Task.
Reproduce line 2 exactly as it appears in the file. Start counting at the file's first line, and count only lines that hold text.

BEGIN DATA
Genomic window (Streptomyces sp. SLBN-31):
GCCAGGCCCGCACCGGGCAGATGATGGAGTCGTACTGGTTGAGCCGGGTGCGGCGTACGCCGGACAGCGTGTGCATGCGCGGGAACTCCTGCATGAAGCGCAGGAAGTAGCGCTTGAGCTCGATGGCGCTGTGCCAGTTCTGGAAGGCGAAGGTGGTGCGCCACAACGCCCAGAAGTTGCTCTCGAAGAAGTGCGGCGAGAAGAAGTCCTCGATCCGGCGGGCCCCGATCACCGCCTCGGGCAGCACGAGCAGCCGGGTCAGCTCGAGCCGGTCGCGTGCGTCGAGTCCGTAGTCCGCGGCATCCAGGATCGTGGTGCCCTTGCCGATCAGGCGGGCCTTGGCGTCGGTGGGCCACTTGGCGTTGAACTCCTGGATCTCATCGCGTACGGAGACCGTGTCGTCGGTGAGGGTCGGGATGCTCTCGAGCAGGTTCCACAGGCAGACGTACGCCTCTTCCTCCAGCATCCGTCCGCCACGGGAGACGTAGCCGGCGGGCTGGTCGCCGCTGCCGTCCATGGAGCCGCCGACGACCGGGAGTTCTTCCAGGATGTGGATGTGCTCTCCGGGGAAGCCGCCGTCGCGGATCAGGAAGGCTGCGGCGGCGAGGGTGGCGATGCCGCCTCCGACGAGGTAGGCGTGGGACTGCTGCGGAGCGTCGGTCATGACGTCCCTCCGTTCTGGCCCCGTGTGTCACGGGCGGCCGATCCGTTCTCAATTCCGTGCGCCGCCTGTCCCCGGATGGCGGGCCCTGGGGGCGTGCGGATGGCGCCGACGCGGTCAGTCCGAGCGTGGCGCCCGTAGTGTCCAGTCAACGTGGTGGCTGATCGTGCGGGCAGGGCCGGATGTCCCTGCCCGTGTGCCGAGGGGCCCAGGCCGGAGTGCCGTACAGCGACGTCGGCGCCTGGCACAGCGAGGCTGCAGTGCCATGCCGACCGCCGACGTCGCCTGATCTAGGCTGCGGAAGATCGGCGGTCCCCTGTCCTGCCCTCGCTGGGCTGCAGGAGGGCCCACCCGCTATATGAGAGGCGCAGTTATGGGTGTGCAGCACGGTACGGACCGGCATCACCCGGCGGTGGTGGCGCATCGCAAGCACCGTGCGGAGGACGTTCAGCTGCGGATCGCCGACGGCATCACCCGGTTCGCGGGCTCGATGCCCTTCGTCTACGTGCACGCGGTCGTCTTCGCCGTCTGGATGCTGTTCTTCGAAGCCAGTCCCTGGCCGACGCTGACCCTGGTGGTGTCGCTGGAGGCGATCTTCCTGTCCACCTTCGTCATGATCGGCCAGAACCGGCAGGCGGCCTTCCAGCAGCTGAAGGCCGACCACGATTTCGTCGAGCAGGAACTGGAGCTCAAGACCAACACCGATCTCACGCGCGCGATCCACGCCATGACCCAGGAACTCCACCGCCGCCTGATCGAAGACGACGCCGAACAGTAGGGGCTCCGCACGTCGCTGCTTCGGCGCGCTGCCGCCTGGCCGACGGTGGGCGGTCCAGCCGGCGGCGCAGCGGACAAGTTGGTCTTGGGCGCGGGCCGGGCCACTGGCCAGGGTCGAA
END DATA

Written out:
GCCAGGCCCGCACCGGGCAGATGATGGAGTCGTACTGGTTGAGCCGGGTGCGGCGTACGCCGGACAGCGTGTGCATGCGCGGGAACTCCTGCATGAAGCGCAGGAAGTAGCGCTTGAGCTCGATGGCGCTGTGCCAGTTCTGGAAGGCGAAGGTGGTGCGCCACAACGCCCAGAAGTTGCTCTCGAAGAAGTGCGGCGAGAAGAAGTCCTCGATCCGGCGGGCCCCGATCACCGCCTCGGGCAGCACGAGCAGCCGGGTCAGCTCGAGCCGGTCGCGTGCGTCGAGTCCGTAGTCCGCGGCATCCAGGATCGTGGTGCCCTTGCCGATCAGGCGGGCCTTGGCGTCGGTGGGCCACTTGGCGTTGAACTCCTGGATCTCATCGCGTACGGAGACCGTGTCGTCGGTGAGGGTCGGGATGCTCTCGAGCAGGTTCCACAGGCAGACGTACGCCTCTTCCTCCAGCATCCGTCCGCCACGGGAGACGTAGCCGGCGGGCTGGTCGCCGCTGCCGTCCATGGAGCCGCCGACGACCGGGAGTTCTTCCAGGATGTGGATGTGCTCTCCGGGGAAGCCGCCGTCGCGGATCAGGAAGGCTGCGGCGGCGAGGGTGGCGATGCCGCCTCCGACGAGGTAGGCGTGGGACTGCTGCGGAGCGTCGGTCATGACGTCCCTCCGTTCTGGCCCCGTGTGTCACGGGCGGCCGATCCGTTCTCAATTCCGTGCGCCGCCTGTCCCCGGATGGCGGGCCCTGGGGGCGTGCGGATGGCGCCGACGCGGTCAGTCCGAGCGTGGCGCCCGTAGTGTCCAGTCAACGTGGTGGCTGATCGTGCGGGCAGGGCCGGATGTCCCTGCCCGTGTGCCGAGGGGCCCAGGCCGGAGTGCCGTACAGCGACGTCGGCGCCTGGCACAGCGAGGCTGCAGTGCCATGCCGACCGCCGACGTCGCCTGATCTAGGCTGCGGAAGATCGGCGGTCCCCTGTCCTGCCCTCGCTGGGCTGCAGGAGGGCCCACCCGCTATATGAGAGGCGCAGTTATGGGTGTGCAGCACGGTACGGACCGGCATCACCCGGCGGTGGTGGCGCATCGCAAGCACCGTGCGGAGGACGTTCAGCTGCGGATCGCCGACGGCATCACCCGGTTCGCGGGCTCGATGCCCTTCGTCTACGTGCACGCGGTCGTCTTCGCCGTCTGGATGCTGTTCTTCGAAGCCAGTCCCTGGCCGACGCTGACCCTGGTGGTGTCGCTGGAGGCGATCTTCCTGTCCACCTTCGTCATGATCGGCCAGAACCGGCAGGCGGCCTTCCAGCAGCTGAAGGCCGACCACGATTTCGTCGAGCAGGAACTGGAGCTCAAGACCAACACCGATCTCACGCGCGCGATCCACGCCATGACCCAGGAACTCCACCGCCGCCTGATCGAAGACGACGCCGAACAGTAGGGGCTCCGCACGTCGCTGCTTCGGCGCGCTGCCGCCTGGCCGACGGTGGGCGGTCCAGCCGGCGGCGCAGCGGACAAGTTGGTCTTGGGCGCGGGCCGGGCCACTGGCCAGGGTCGAA